Some members of the group were skeptical that an employee of the old guard could be a reformer. But other U.A.W. dissidents vouched for him. “I knew the claims were legit,” said Martha Grevatt, a longtime Chrysler employee on the steering committee of Unite All Workers.
The group backed Mr. Fain and six other candidates for the union’s 14-member executive board, and all seven won.
As president, Mr. Fain has appointed critics of the former leadership as his top aides, including one who served on the Unite All Workers steering committee. Board members, including Mr. Fain, have attended some of the group’s monthly membership meetings and taken part in one of its WhatsApp chats.
Many of the group’s priorities became demands in the union’s contract negotiations, and Mr. Fain has indicated that he hopes to use momentum from the strike to organize nonunion companies like Tesla and Honda, a key objective of Unite All Workers.
But for all the connections between the group and the union leadership, they are not one and the same.
Some board members who ran on the Unite All Workers slate have at times taken positions in tension with the group’s priorities. In recent weeks, Margaret Mock, the union’s second-ranking official, has expressed concern to fellow board members about the walkout’s cost to the union’s budget. At a special board meeting last week, she offered a proposal intended to scale back spending on organizing during the strike, according to two people familiar with the meeting. The board set aside the proposal; Ms. Mock did not respond to a request for comment.
For its part, Unite All Workers considers itself accountable to rank-and-file members, not an extension of the leaders it helped elect. On a tentative deal with any of the three large automakers, Unite All Workers plans to appoint a task force to provide an assessment of the proposal to the union’s members. The group’s members will then decide whether to support it.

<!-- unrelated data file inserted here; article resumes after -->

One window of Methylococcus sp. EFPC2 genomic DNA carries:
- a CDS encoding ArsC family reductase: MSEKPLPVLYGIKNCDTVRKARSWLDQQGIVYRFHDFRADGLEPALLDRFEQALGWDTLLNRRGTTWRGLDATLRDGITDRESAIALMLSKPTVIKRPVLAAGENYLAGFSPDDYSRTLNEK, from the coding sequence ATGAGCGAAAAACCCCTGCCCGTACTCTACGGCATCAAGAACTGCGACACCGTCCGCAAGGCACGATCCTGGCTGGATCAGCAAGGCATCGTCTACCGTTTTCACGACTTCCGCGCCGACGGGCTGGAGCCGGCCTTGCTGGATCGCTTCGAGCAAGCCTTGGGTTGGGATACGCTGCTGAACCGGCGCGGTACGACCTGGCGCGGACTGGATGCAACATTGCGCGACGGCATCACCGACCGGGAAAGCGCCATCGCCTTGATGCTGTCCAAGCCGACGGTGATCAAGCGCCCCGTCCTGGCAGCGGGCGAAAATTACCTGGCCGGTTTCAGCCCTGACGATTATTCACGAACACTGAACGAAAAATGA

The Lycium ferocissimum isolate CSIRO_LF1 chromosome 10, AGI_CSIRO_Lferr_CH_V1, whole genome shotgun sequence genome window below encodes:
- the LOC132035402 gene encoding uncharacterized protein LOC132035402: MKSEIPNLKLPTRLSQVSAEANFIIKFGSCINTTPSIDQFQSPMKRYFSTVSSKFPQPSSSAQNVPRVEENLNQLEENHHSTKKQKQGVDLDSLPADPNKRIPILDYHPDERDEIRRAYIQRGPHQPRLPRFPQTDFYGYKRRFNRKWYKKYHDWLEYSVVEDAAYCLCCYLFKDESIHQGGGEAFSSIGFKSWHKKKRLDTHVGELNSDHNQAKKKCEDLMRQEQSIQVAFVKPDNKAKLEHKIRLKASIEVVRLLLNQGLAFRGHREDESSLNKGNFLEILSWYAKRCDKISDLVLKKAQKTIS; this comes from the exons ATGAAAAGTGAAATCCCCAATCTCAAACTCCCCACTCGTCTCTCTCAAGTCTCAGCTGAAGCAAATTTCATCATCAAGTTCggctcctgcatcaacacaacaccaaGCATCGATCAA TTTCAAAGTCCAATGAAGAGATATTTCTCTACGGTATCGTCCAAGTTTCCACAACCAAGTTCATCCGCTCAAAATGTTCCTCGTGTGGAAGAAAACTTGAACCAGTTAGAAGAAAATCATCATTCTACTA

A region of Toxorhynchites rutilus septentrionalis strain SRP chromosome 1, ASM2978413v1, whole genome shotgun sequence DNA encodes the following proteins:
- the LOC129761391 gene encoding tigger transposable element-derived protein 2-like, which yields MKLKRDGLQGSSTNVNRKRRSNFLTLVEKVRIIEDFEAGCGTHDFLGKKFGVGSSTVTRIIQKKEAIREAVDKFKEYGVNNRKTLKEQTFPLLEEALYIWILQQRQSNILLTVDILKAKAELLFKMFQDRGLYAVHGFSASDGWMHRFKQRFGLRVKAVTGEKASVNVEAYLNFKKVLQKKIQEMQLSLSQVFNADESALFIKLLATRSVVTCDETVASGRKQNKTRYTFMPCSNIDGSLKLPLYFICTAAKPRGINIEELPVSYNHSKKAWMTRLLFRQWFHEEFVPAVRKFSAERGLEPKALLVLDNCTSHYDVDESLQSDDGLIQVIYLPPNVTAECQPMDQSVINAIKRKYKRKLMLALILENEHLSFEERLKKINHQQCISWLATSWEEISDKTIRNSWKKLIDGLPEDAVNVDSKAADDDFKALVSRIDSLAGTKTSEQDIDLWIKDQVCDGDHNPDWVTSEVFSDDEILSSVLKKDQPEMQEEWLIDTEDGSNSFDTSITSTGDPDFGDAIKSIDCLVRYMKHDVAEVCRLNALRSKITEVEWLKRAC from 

“I would say it’s not automatic that the caucus endorses” an agreement, said Andrew Bergman, who serves on the Unite All Workers steering committee.
Still, as a practical matter, the group is highly unlikely to oppose an agreement, since Mr. Fain has forcefully pressed for its core priorities.
“For years, we’ve been playing defense at every step, and we’ve been losing,” Mr. Fain said in a video streamed online on Friday, explaining why the strike would continue. “When we vote on a tentative agreement, it will be because your leadership and your council thinks we’ve gotten absolutely every dollar we can.” This week, the union expanded the strike to the largest U.S. factories at Stellantis and General Motors.
The approach has raised concerns among employers and business groups. John Drake, a vice president at the U.S. Chamber of Commerce, said that the Detroit automakers could struggle to remain competitive after the strike, and that Mr. Fain appeared to be overreaching in extracting concessions.
“It feels like there’s not really a strategy here,” Mr. Drake said. “It’s like pain is the goal.”
The best analogy for Unite All Workers may be to a group called Brand New Congress, created by supporters of Senator Bernie Sanders, the progressive Vermont independent, to help elect congressional candidates beginning in 2018.
Not long after the 2016 presidential election, Brand New Congress urged an obscure New York bartender and activist named Alexandria Ocasio-Cortez to challenge a longtime incumbent in a Democratic congressional primary. A sister group provided her with training and campaign infrastructure. After she won, two people involved with the groups joined her staff.
Ms. Ocasio-Cortez has since become far more prominent than those early backers, and in principle she could take positions at odds with their progressive stands. But in practice, it’s unlikely. The worldview is embedded in her political identity.
Mr. Fain’s story is similar: a once-obscure progressive who was catapulted to a position of power by a group of insurgents and was determined to enact their shared principles once he got there. Except that, in backing him and his colleagues, Unite All Workers helped win not just a few legislative seats, but the reins of an entire union.
After Vail Kohnert-Yount, a Unite All Workers steering committee member, seconded Mr. Fain’s nomination for president at the union’s convention last year, he spoke to her about relying on government assistance as a new parent decades ago.
“I remember thinking this guy has not forgotten where he came from — he’s very much stayed that person,” Ms. Kohnert-Yount said. “We did our best to endorse a candidate we believed in.”